Commerce announces new shop to oversee online security

Office will coordinate public-private efforts to better protect electronic transactions for people and organizations.

The Obama administration is creating an office that will coordinate with the private sector to establish a secure pathway for people, organizations and computer programs to execute online transactions, Commerce Secretary Gary Locke announced on Friday.

The office will be part of a credentialing initiative outlined in President Obama's 2009 cyberspace policy review. Obama is expected to finalize the National Strategy for Trusted Identities in Cyberspace "in the coming months," Locke said. The system is intended to verify the identities of individuals, organizations and applications so they can have confidence in one another when exchanging personal or sensitive information.

"We need the private sector's expertise and its involvement in designing, building and implementing this identity ecosystem," Locke told executives in Silicon Valley at a forum sponsored by the Stanford Institute for Economic Policy; the National Science Foundation's Team for Research in Ubiquitous Secure Technology (TRUST); and industry groups TechAmerica, TechNet and the Churchill Club.

"To succeed, we will also need a National Program Office at the Department of Commerce that is focused on implementing the trusted identities strategy," he added.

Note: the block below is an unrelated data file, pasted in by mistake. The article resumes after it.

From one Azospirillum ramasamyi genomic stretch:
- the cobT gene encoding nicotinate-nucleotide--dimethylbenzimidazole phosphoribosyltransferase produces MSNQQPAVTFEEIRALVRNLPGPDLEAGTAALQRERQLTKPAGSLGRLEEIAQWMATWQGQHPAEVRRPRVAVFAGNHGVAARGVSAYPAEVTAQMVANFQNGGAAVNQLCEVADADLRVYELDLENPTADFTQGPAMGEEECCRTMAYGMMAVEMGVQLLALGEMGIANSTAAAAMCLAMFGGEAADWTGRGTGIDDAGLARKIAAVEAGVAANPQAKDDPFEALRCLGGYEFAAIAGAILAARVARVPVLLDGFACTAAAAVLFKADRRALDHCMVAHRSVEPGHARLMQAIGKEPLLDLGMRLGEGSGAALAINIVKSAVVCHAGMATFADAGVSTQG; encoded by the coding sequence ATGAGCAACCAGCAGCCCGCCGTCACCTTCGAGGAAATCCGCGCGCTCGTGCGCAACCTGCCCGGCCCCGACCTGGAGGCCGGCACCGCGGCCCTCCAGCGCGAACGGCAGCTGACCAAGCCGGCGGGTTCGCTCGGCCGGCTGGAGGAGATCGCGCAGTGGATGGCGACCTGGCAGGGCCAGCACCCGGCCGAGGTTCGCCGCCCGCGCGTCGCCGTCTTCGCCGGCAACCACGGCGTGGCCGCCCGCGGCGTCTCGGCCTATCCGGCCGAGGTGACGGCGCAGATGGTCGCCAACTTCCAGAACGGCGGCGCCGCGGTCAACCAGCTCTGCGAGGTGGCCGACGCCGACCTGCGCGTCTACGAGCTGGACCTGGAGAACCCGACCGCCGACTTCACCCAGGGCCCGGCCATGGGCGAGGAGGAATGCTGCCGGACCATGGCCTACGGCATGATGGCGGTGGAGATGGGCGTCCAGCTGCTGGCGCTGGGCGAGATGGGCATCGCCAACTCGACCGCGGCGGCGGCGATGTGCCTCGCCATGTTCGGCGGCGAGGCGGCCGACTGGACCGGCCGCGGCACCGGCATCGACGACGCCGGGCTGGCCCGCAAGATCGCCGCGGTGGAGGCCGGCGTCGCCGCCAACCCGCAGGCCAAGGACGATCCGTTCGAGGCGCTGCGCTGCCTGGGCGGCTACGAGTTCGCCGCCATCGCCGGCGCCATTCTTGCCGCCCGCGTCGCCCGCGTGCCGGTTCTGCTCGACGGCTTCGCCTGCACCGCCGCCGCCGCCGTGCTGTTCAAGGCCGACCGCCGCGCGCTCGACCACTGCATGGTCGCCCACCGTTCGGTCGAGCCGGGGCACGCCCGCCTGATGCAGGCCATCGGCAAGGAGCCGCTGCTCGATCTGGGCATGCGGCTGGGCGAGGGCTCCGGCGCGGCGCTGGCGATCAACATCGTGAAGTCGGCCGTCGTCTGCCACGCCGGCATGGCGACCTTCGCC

The new program office also will collaborate with the Homeland Security Department and the General Services Administration to build consensus on regulations aimed at maintaining privacy, free expression and open markets, Commerce officials said. In addition, it will work with industry to identify areas potentially in need of new standards, and will encourage pilot projects to implement the trusted identities concept.

Locke and White House cyber czar Howard Schmidt, also in attendance, stressed the program will be voluntary and will not aimed at tracking the online movements of individuals.

"It's a world that has options," Schmidt said. "I don't have to get a credential if I don't want to. If I want to get a credential, I don't have to use it all the time. "

Locke said, "Let's be clear. We are not talking about a national ID card. We are not talking about a government-controlled system."

The problem the strategy is trying to address is the difficulty of memorizing dozens of passwords to securely engage in online activities, from banking to blogging. Schmidt noted many people use weak, obvious passwords so they don't have to worry about remembering so many; they don't change their passwords; and many use the same password for every website.

TechAmerica officials welcomed the announcement of a new point of contact in the executive branch for companies to provide feedback on this security approach.

"The government has clearly recognized that the tech industry must drive implementation of the national strategy," TechAmerica President Phil Bond said in a statement. "We call upon the government to establish an even stronger public-private partnership by creating a private sector advisory committee for the program office."

The office will be housed within Commerce's National Institute of Standards and Technology.

Sen. Barbara A. Mikulski, D-Md., chairwoman of the Appropriations Subcommittee on Commerce, Justice and Science, said in a statement: "I will be an active partner with Secretary Locke, NIST Director Gallagher and Cybersecurity Coordinator Schmidt to implement this important program. I can think of no better place than the National Institute of Standards and Technology for this important initiative to be housed."